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If I were to describe Michel Rémon, I would say that he’s a man who is very attached to what is concrete, to matter, to the earth. His feet are firmly planted on the ground, he designs space first with his body and his senses. He will sometimes build an environment of sensations before he puts together a drawing. This is how the ideas of an atmosphere (the wood atrium of the National Institute of Solar Energy), or of a particular place (the gently sloping hall of the University of Cergy-Pontoise) or of a framed view are born.

In project design work, I notice that he first considers the concrete aspects:  practice (functionality, how the building will be occupied, and the way the future users will use it) and the site, the land, its topography, its nature.

He will seek to know down to the tiniest detail the interaction of functional sequences, the links to favor, those to be excluded.
This is an important basis, a key starting point for the project, which Michel Rémon demands and shares with all the architects in the studio.

In the Studio, we always take plenty of time before we begin drawing to decode the programs entrusted to us, to cross-reference data and cross-reference it again to understand and also to learn how it functions or should function.

One of our primary goals is to devise an ideal functional outline independently of any other contingency. For Michel Rémon, it is inconceivable to start a drawing without this preliminary approach.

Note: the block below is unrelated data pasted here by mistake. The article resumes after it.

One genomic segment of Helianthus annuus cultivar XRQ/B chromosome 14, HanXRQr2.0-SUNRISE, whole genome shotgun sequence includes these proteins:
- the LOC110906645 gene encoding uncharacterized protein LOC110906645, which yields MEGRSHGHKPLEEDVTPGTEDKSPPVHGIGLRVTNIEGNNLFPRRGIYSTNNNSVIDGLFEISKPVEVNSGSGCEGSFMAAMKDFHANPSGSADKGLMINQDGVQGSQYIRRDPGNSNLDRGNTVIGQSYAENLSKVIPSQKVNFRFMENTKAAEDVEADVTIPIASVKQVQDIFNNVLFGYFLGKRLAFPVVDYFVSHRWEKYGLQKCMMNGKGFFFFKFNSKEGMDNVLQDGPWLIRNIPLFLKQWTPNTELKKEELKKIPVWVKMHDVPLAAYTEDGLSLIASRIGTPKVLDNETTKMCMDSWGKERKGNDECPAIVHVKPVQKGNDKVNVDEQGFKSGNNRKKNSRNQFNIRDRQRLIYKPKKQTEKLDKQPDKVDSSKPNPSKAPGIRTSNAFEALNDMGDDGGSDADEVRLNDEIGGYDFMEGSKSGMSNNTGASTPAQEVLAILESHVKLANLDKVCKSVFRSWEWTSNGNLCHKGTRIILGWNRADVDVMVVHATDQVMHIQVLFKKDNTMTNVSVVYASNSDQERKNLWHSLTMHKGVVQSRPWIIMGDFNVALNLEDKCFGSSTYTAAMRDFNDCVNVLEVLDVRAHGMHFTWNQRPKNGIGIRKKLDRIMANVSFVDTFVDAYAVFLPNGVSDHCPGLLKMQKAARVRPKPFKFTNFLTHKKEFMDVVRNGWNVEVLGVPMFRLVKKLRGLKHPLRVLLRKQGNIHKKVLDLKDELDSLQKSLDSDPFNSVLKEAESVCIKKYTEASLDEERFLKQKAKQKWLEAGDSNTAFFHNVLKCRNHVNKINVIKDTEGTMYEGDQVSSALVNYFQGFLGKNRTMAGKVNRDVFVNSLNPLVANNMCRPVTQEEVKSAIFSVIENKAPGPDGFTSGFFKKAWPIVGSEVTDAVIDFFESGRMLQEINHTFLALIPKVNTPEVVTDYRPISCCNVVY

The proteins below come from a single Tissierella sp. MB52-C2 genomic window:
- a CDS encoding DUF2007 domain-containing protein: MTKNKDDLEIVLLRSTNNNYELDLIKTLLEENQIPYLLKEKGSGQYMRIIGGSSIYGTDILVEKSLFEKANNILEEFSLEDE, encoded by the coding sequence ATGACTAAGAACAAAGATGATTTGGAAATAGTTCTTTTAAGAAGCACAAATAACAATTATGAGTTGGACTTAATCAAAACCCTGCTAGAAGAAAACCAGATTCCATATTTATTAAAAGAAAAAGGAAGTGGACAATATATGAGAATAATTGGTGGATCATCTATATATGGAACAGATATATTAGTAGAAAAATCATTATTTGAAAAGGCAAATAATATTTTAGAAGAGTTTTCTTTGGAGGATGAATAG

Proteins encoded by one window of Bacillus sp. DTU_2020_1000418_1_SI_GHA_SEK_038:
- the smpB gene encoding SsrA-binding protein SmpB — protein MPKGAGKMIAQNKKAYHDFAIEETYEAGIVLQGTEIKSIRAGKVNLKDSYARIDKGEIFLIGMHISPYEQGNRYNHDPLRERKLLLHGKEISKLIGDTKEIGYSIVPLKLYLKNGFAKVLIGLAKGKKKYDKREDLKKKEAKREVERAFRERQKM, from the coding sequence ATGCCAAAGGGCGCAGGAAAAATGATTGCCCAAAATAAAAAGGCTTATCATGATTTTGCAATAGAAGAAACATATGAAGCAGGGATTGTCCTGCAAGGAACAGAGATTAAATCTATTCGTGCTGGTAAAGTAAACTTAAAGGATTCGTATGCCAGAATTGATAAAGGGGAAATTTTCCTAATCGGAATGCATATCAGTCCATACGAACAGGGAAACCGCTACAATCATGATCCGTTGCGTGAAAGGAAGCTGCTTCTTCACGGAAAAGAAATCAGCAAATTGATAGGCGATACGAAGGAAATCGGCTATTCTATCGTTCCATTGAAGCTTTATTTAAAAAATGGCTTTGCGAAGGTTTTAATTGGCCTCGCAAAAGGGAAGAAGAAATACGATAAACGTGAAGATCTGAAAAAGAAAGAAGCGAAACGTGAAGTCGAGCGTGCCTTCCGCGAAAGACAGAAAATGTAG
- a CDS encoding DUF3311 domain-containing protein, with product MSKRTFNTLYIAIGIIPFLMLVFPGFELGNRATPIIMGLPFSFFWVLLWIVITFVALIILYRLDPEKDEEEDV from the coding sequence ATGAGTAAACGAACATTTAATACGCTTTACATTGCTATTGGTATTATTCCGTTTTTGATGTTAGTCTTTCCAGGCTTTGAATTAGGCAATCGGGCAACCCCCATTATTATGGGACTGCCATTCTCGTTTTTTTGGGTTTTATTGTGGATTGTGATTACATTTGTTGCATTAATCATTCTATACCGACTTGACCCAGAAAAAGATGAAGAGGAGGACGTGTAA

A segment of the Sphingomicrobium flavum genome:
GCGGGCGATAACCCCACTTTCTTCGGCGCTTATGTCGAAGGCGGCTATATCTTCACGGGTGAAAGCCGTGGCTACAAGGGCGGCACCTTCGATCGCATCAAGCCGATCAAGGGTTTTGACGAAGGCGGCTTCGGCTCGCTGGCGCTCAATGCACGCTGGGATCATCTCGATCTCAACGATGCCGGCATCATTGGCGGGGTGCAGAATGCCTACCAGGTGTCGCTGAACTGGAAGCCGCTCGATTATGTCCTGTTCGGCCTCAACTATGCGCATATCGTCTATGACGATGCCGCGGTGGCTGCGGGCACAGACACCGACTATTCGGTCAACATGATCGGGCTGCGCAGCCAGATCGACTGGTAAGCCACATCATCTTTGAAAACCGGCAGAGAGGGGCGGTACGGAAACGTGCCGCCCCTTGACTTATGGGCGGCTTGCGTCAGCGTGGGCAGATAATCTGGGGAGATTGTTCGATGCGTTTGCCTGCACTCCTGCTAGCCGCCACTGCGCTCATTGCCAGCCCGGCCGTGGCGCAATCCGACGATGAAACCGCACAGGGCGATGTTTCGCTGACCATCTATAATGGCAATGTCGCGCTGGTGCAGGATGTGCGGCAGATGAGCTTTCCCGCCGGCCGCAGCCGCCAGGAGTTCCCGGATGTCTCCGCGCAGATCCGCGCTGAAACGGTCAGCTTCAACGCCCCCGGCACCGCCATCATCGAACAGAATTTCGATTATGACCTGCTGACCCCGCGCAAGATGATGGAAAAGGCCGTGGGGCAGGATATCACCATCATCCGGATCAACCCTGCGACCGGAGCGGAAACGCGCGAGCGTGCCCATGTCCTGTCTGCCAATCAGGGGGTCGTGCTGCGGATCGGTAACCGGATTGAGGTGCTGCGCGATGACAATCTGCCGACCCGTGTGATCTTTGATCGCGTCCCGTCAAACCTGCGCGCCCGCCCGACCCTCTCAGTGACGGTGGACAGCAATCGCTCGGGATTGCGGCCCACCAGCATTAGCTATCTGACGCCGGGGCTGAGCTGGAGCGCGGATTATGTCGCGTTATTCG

For us, this functional approach is not restrictive because it constantly feeds and supports the thinking at other levels of our research: the questioning about the positioning of the project on the site and its fit in the geographical, sociological and economic contexts, its bioclimatic advantages and its spatial form.

I believe that it is via the synthesis of all these studies that we develop the sense of the project. This involves a construction of thought, step by step, a journey that is sometimes laborious, sometimes quick and obvious, but never instantaneous or heaven-sent. A concept born from a cluster of convergent approaches.

We seek an idea of the project that "makes sense", not only for us, but, above all and primarily for those we are building for.

I would say that this is the fundamental condition for a project to go from our hands to those of the users, for them to recognize it and make it their own after we have been there.

We prefer a more open and subtle approach over a pompous architectural gesture: it is in this sharing of pleasures and emotions that the key to our work lies.

 

By Marie-Claude Richard, Project Director.